Get In Touch

This site uses cookies and similar technology to function properly and to provide the services present on it, analytical cookies (our own and third party) to understand and improve users’ browsing experience, and profiling cookies (our own and third party) to serve you advertisements in line with preferences displayed while browsing online. For further information, see our Cookie Policy . To refuse consent for some or all cookies, click here. By clicking “I agree”, you consent to the use of the aforementioned cookies.

I agree

Samsung phones recalled

Almost everyone now owns a smartphone. We carry it in our pockets and our bags, some even sleep with it under their pillow. But do we really consider the serious risk of injury they can pose?

Samsung, a well trusted brand, was forced to issue a product recall of its new phone the Note 7 last month amid a number of reports that the faulty batteries made the phone overheat and explode.

Samsung then began the costly exercise of offering replacement phones. However, more complaints have arisen detailing further cases of these mobile phones (even some of the replacement devices) catching fire. Samsung have now insisted consumers to switch off their phones whilst they carry out investigations. They have also ceased production and sales of the Note 7. Many consumers are yet unaware of the recall for the product and they are still being used. US authorities have banned passengers carrying the Samsung device on aircrafts.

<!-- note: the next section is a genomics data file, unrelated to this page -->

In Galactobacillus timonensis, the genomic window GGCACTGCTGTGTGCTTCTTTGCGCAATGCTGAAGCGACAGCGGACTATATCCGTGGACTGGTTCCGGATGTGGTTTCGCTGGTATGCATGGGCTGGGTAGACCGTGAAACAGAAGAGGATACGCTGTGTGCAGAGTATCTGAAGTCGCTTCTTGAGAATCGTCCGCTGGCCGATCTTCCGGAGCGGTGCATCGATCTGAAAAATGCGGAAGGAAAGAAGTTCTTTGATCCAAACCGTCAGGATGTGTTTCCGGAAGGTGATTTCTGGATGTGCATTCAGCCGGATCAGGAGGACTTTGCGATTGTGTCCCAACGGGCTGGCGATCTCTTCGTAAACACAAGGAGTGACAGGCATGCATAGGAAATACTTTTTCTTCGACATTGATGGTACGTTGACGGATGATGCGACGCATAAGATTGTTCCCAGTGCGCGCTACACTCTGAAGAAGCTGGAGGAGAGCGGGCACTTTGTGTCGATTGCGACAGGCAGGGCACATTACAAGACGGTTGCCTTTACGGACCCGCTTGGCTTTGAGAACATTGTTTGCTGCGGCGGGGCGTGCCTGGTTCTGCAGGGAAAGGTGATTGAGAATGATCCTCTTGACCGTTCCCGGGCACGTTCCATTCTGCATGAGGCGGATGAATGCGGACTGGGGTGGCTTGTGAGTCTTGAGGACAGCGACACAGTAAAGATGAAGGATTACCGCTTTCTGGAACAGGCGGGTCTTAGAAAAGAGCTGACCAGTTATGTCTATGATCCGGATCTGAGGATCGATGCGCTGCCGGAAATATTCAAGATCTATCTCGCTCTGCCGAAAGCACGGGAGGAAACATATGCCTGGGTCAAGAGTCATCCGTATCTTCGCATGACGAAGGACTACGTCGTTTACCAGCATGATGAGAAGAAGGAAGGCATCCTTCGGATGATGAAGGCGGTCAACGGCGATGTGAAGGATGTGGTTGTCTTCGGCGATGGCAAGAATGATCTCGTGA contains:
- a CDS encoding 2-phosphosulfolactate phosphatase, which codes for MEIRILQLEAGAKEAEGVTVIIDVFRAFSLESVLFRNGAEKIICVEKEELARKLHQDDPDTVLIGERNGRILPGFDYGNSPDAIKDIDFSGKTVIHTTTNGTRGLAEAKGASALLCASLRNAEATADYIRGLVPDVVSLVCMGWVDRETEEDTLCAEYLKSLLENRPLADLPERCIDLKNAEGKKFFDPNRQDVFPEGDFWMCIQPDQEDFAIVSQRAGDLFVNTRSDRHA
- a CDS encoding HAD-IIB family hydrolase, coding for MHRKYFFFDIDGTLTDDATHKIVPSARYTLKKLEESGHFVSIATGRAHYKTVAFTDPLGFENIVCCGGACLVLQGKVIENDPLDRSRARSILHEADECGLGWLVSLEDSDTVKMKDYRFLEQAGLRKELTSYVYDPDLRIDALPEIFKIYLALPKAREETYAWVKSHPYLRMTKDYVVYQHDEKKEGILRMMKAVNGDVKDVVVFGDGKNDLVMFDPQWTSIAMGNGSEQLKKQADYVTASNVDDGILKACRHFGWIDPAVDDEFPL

Much like the infamous exploding hover-boards and e-cigarettes, phones use lithium ion battery packs for their power, and the liquid swimming around inside most lithium ion batteries is highly flammable. The electronic industry continues to use these batteries as they are small and lightweight.

Why is our safety being ignored when these products are released?

We are often told these faults come from cheap imports and poor quality products. It seems these large corporations are more concerned with branding and public image. One of my current clients sustained a burn to her face after their device overheated and burnt the battery. My call to manufacturers – ‘stop this needless injury – much more needs to be done in the electronic market to ensure the manufacture of phones and batteries are always safe and do not overheat!